With the emergence of Jaylon Smith in his third season, the addition of first-round pick Leighton Vander Esch last year and the presence of veteran Sean Lee, the Cowboys have what is arguably the best trio of 4-3 linebackers in the league heading to 2019. The best part for IDP managers is that unlike last season, we know what to expect from them going forward.
Lee will be the odd man out in fantasy terms this season but he showed the world what a team player and class act he is. While Lee was out with a hamstring last season, Vander Esch stepped into the three-down role on the weak side and played outstanding football. When Lee returned to action after several games, he told the coaches to leave the rookie in that role because he was playing too well to make a change.
Vander Esch is now locked into the role so Lee will try his hand at strong-side linebacker for the first time in his career. This allows the coaching staff to get all three of their outstanding linebacker on the field in base packages while limiting Lee to a two-down role which will hopefully allow him to remain healthy. This turn of events ensures Lee will have marginal at best fantasy value in 2019 but it will still allow him to play a significant role and help his team.
For fantasy managers, this situation means we no longer have to worry about Vander Esch being bumped to the strong side or losing sub-package snaps. Everyone recognizes the second-year pro is a great player and an outstanding fantasy target, but I am not sure IDP people fully grasp just how good he will be. His 105 solo tackles were second-most in the league last season. While he did not make a lot of splash plays, Vander Esch did manage a pair of interceptions. When all the numbers were tallied he was the fantasy game’s fifth-highest scoring linebacker despite playing 142 fewer snaps than any other player in the top-10. That is basically two fewer games and most of the time he spent on the sideline was in passing situations which generally provide the most splash play opportunity. Let that sink in for a minute.
Vander Esch ranked fifth while playing slightly less than 80% of the Cowboys defensive snaps. If we add even 15% to his point total from 2018, he surpasses Cory Littleton at number two. If he is that productive on 80% of the plays as a rookie, what kind of upside does he have as a full-time starter in year two?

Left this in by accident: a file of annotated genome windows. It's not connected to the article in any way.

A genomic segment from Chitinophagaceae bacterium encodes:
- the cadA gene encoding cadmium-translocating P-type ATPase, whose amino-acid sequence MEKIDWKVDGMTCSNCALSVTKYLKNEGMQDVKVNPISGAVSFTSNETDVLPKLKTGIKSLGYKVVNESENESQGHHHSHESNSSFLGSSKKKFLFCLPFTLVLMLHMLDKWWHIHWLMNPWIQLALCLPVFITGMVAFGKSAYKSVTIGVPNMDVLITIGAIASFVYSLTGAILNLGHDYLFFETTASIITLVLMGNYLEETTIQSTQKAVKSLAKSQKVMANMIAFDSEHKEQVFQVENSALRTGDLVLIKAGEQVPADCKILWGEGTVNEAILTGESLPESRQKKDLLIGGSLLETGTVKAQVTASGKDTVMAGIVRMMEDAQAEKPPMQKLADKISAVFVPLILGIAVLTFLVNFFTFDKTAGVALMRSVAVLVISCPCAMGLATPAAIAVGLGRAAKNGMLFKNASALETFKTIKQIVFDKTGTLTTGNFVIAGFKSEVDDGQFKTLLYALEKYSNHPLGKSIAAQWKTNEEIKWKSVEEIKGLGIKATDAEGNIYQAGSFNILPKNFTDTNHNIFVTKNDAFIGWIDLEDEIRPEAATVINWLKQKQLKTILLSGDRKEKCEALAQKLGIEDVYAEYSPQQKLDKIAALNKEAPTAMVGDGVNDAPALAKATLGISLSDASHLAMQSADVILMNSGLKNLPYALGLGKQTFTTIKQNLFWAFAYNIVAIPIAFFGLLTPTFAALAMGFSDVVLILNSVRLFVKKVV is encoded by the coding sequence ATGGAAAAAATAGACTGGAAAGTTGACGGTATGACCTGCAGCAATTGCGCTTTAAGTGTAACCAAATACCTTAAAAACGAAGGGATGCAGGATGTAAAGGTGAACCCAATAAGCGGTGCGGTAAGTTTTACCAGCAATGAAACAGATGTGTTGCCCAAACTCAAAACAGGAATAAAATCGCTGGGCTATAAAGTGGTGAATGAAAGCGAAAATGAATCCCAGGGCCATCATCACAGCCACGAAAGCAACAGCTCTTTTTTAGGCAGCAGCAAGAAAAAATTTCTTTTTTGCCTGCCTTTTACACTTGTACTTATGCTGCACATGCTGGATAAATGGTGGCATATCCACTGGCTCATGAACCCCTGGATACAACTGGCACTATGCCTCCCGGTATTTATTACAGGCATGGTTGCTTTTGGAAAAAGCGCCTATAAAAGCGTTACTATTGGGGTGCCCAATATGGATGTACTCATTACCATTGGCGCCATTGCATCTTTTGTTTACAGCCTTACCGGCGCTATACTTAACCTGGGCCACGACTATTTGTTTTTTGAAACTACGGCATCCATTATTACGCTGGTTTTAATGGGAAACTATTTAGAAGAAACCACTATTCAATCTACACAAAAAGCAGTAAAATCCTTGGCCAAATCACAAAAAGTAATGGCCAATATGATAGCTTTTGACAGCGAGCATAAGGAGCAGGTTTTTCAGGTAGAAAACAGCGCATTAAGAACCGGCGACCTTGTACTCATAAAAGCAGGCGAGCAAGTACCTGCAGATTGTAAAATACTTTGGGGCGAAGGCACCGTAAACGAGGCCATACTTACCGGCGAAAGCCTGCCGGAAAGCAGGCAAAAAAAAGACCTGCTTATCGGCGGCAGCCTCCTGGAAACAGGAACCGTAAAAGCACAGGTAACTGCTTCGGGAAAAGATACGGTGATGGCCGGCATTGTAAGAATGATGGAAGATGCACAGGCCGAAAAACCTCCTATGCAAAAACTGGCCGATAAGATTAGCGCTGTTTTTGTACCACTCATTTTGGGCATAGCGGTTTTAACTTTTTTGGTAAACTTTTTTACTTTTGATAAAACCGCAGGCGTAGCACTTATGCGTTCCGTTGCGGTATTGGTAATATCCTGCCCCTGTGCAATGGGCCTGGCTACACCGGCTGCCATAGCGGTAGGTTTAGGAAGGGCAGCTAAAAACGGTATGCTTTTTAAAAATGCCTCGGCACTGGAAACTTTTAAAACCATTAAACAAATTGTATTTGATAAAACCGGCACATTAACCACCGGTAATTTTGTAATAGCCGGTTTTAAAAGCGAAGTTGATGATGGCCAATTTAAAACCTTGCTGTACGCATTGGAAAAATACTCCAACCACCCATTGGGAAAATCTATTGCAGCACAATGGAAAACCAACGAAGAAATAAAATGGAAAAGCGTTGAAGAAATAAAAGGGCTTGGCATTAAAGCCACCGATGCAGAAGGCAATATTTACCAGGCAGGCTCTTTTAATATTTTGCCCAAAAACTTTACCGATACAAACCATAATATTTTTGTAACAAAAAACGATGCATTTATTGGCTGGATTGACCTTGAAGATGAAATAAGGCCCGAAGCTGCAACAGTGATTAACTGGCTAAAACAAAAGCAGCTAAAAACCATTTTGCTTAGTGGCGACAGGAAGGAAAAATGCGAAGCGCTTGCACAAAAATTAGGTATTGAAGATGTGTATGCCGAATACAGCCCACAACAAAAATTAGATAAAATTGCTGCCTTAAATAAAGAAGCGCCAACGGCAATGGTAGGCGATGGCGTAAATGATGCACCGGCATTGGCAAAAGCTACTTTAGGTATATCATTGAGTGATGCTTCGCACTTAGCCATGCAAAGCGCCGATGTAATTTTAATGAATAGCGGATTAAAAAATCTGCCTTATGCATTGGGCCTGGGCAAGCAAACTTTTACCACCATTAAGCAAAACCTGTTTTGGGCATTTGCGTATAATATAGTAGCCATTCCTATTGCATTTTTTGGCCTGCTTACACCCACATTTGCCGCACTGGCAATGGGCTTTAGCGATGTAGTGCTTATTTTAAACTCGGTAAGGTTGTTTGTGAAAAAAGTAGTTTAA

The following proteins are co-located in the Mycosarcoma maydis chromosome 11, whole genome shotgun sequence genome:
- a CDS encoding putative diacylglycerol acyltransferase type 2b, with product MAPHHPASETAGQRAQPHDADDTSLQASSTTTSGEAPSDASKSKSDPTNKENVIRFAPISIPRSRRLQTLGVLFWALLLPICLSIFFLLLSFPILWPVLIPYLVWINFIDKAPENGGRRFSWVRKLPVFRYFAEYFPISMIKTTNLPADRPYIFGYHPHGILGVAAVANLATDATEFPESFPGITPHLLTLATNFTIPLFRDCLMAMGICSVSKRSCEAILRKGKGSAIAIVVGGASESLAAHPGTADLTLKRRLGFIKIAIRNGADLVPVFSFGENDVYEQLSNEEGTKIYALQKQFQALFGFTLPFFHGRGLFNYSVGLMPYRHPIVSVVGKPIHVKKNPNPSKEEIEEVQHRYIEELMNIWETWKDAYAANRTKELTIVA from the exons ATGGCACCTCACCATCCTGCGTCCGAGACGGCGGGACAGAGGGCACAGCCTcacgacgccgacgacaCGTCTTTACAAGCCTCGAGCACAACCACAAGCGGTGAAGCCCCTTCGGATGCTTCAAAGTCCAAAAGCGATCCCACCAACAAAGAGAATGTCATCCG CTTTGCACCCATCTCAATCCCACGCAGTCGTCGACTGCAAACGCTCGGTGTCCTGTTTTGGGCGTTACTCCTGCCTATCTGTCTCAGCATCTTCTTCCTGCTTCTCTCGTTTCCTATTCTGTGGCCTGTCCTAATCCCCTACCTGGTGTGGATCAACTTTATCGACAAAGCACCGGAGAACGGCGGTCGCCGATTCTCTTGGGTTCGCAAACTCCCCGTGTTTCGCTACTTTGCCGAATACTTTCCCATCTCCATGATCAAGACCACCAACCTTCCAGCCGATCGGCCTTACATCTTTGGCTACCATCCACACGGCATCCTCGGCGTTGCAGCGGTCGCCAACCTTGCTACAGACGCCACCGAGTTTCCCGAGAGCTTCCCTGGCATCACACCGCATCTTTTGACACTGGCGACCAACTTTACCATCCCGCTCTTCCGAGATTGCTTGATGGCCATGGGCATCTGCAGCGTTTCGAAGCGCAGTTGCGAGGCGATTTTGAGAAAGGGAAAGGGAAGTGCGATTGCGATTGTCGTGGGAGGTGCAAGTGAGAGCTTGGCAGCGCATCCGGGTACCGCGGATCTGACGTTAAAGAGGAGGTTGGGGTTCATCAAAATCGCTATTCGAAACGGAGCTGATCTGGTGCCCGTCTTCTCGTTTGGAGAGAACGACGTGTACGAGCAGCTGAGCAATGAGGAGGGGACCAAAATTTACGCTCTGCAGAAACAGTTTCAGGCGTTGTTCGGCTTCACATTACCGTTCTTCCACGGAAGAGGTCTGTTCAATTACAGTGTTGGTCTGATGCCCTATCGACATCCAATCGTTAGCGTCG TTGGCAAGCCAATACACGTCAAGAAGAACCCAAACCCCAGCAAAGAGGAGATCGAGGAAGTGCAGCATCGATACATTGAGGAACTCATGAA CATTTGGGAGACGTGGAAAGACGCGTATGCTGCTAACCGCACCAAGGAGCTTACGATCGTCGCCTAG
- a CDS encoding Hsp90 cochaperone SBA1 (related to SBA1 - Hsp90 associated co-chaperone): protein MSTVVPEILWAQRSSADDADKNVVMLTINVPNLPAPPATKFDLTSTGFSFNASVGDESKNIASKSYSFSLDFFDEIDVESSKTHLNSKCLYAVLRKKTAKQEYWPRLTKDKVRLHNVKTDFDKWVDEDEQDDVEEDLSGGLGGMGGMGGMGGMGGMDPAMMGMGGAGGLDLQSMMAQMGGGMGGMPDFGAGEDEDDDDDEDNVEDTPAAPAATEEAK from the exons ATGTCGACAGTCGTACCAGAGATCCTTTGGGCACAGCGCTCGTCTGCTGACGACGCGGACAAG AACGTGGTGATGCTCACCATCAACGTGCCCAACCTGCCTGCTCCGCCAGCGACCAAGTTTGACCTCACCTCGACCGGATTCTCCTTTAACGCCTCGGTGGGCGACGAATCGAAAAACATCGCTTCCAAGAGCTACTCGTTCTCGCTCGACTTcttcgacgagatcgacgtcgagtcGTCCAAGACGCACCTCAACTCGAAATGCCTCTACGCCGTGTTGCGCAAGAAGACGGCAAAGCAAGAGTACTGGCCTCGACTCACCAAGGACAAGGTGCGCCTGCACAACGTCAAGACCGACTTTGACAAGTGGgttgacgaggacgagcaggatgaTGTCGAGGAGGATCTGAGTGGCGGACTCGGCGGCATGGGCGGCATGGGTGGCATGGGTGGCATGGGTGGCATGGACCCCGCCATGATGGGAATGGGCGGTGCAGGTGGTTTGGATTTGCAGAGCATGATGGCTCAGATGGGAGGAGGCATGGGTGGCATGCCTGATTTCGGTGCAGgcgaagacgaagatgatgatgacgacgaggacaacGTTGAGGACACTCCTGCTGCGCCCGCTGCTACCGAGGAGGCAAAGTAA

Almost as impressive as the rookie number were for Vander Esch is the fact he produced them while playing next to Jaylon Smith who was the fantasy game’s number six linebacker. Smith suffered a devastating knee injury in his final season at Notre Dame. There were some that thought he might never play again. In fact, many teams removed him from their draft boards completely, but the Cowboys did not. They drafted Smith in the second round, knowing he would probably not play as a rookie and might not ever make it all the way back.
Smith sat out all of 2016. He got on the field mostly as a two-down middle backer in 2017, playing around half the defensive snaps, but was still far from 100%. The payoff for Dallas came in year three when Smith was finally healthy. In 2018 he was the blazing fast, physical, three-down playmaker he had been at Notre Dame. Smith played virtually every snap for the Cowboys last season, emerging not only as a run-stuffing, tackle machine, but a serious big-play threat as well. With 83 tackles, 38 assists, 4 sacks, 5 turnovers, and 4 pass breakups, Smith averaged better than 12.5 points per game and was one of six linebackers to score more than 200 points on the season. The scary part is Smith just turned 24 in June so his best football may still be ahead of him.